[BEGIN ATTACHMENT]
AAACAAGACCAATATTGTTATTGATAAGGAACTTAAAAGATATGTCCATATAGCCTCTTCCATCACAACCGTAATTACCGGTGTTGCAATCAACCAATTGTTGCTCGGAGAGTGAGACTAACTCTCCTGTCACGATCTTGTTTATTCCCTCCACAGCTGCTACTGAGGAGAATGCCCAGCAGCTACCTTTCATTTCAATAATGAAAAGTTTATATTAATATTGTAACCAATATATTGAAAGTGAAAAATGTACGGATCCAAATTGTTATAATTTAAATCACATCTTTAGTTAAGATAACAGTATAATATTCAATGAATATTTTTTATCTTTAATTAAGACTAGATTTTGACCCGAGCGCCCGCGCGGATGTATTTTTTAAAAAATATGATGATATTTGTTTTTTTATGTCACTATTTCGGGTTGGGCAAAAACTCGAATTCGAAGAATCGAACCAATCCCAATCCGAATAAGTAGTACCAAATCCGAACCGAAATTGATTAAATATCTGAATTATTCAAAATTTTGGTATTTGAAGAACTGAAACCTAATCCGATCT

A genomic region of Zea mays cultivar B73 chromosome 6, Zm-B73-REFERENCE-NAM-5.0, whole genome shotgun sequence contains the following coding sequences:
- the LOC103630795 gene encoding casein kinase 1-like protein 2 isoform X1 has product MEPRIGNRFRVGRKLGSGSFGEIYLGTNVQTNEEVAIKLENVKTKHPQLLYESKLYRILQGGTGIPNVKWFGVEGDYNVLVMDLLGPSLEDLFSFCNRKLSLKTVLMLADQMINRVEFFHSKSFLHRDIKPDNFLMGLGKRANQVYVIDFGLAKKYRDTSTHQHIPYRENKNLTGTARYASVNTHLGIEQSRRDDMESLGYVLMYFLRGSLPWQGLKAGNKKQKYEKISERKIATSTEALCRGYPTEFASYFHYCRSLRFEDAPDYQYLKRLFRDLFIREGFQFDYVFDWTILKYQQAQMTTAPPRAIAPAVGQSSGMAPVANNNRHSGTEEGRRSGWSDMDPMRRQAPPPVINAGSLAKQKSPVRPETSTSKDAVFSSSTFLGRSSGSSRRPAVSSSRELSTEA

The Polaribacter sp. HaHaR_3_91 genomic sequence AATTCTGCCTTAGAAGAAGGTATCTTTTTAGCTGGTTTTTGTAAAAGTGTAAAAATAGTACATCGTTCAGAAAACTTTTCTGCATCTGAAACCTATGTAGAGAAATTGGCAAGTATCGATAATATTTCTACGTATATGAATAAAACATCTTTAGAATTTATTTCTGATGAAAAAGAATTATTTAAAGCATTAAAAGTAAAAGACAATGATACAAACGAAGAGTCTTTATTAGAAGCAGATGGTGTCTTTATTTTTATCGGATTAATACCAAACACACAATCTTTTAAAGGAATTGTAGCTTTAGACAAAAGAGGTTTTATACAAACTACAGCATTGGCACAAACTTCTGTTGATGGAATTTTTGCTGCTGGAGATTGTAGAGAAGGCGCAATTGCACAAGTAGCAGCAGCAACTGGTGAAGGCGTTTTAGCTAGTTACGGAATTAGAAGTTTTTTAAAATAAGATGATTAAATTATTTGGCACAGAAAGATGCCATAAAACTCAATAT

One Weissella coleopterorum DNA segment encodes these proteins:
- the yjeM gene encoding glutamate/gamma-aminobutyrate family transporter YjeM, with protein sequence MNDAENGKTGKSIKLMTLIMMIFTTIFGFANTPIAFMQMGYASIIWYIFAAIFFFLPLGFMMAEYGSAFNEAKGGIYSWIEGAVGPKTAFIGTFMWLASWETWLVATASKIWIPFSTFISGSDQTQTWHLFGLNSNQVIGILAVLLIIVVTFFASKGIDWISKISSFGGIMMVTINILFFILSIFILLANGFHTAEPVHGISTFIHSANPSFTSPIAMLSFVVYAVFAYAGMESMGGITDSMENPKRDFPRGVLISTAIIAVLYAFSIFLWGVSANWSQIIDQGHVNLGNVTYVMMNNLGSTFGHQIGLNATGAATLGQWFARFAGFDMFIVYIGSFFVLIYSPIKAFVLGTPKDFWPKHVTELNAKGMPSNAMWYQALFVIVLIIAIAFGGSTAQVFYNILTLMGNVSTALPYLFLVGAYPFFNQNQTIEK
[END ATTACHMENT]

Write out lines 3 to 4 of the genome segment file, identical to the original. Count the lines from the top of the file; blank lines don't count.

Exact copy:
- the LOC103630795 gene encoding casein kinase 1-like protein 2 isoform X1 has product MEPRIGNRFRVGRKLGSGSFGEIYLGTNVQTNEEVAIKLENVKTKHPQLLYESKLYRILQGGTGIPNVKWFGVEGDYNVLVMDLLGPSLEDLFSFCNRKLSLKTVLMLADQMINRVEFFHSKSFLHRDIKPDNFLMGLGKRANQVYVIDFGLAKKYRDTSTHQHIPYRENKNLTGTARYASVNTHLGIEQSRRDDMESLGYVLMYFLRGSLPWQGLKAGNKKQKYEKISERKIATSTEALCRGYPTEFASYFHYCRSLRFEDAPDYQYLKRLFRDLFIREGFQFDYVFDWTILKYQQAQMTTAPPRAIAPAVGQSSGMAPVANNNRHSGTEEGRRSGWSDMDPMRRQAPPPVINAGSLAKQKSPVRPETSTSKDAVFSSSTFLGRSSGSSRRPAVSSSRELSTEA

The Polaribacter sp. HaHaR_3_91 genomic sequence AATTCTGCCTTAGAAGAAGGTATCTTTTTAGCTGGTTTTTGTAAAAGTGTAAAAATAGTACATCGTTCAGAAAACTTTTCTGCATCTGAAACCTATGTAGAGAAATTGGCAAGTATCGATAATATTTCTACGTATATGAATAAAACATCTTTAGAATTTATTTCTGATGAAAAAGAATTATTTAAAGCATTAAAAGTAAAAGACAATGATACAAACGAAGAGTCTTTATTAGAAGCAGATGGTGTCTTTATTTTTATCGGATTAATACCAAACACACAATCTTTTAAAGGAATTGTAGCTTTAGACAAAAGAGGTTTTATACAAACTACAGCATTGGCACAAACTTCTGTTGATGGAATTTTTGCTGCTGGAGATTGTAGAGAAGGCGCAATTGCACAAGTAGCAGCAGCAACTGGTGAAGGCGTTTTAGCTAGTTACGGAATTAGAAGTTTTTTAAAATAAGATGATTAAATTATTTGGCACAGAAAGATGCCATAAAACTCAATAT